## Every 2-random real is Kolmogorov random.(English)Zbl 1090.03012

A binary sequence $$\omega$$ is Martin-Löf random if all effectively checkable probability laws (such as the law of large numbers) hold for this sequence, i.e., if $$\omega$$ does not belong to any effective set of measure 0. Another reasonable definition of randomness, called Kolmogorov randomness, generalizes Kolmogorov’s idea that a finite sequence $$\omega$$ of length $$n$$ can be called random if it cannot be algorithmically compressed, i.e., if its Kolmogorov complexity $$K(\omega)$$ (the shortest length of a program that computes $$\omega$$) is $$\geq n-C$$ for some small constant $$C$$. It is therefore natural to describe an infinite sequence $$\omega=\omega_1\omega_2\ldots$$ as Kolmogorov random if, for infinitely many $$n$$, we have $$K(\omega_1\ldots\omega_n)\geq n-O(1)$$. It is known that every Kolmogorov random sequence is Martin-Löf random but there are Martin-Löf random sequences which are not Kolmogorov random.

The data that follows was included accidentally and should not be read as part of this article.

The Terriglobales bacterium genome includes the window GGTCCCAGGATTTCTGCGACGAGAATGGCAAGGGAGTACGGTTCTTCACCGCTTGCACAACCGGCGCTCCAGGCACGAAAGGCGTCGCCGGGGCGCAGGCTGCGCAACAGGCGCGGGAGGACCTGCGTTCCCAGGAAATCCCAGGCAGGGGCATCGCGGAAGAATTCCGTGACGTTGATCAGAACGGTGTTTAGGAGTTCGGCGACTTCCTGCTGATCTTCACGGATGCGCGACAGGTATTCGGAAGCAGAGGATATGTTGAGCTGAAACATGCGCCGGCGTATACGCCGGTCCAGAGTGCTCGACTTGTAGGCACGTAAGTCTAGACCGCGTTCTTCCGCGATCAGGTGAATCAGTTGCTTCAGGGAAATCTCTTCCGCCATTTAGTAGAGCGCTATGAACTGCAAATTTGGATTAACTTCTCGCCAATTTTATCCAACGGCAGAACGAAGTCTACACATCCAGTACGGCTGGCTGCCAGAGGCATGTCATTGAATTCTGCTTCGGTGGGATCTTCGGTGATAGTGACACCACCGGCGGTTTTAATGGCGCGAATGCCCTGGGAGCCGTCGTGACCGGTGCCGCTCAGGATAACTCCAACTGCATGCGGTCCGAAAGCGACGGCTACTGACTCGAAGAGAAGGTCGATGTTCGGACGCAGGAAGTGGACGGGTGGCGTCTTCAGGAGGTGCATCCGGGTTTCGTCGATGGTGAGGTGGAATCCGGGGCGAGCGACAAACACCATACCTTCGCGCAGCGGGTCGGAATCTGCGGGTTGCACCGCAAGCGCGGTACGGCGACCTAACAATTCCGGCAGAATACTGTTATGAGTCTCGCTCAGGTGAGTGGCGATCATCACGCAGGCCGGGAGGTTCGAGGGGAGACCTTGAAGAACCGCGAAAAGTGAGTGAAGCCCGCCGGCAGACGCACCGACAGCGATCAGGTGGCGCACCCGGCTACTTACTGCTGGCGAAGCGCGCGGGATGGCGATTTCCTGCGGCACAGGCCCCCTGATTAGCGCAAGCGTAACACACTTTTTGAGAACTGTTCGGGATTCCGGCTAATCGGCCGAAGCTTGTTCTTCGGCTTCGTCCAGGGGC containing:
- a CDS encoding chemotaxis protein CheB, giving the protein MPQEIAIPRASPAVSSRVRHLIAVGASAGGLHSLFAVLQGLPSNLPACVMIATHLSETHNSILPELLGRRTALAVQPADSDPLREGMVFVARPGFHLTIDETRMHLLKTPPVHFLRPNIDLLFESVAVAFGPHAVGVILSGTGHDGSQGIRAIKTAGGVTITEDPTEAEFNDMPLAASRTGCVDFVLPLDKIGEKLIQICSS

The author provides a new equivalent characterization of Kolmogorov randomness in Martin-Löf-type terms. Specifically, in Martin-Löf’s definition, we limit ourselves to effectively checkable probability laws – i.e., laws of of the type $$\forall n P$$. For such laws, the measure 0 set of all the sequences that do not satisfy this law has the form $$\exists n \neg P$$, i.e., the form $$\Sigma_1^0$$. Since the fact that a sequence $$\omega$$ satisfies all effective laws is not sufficient to imply its non-compressibility, it is reasonable to require that $$\omega$$ should satisfy more general probability laws as well – e.g., laws for which the measure 0 set is described by $$\Sigma^0_2$$ formulas $$\exists n\forall m P$$. It turns out that the resulting “2-randomness” is indeed equivalent to Kolmogorov randomness.

### MSC:

 03D80 Applications of computability and recursion theory 68Q30 Algorithmic information theory (Kolmogorov complexity, etc.)
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### References:

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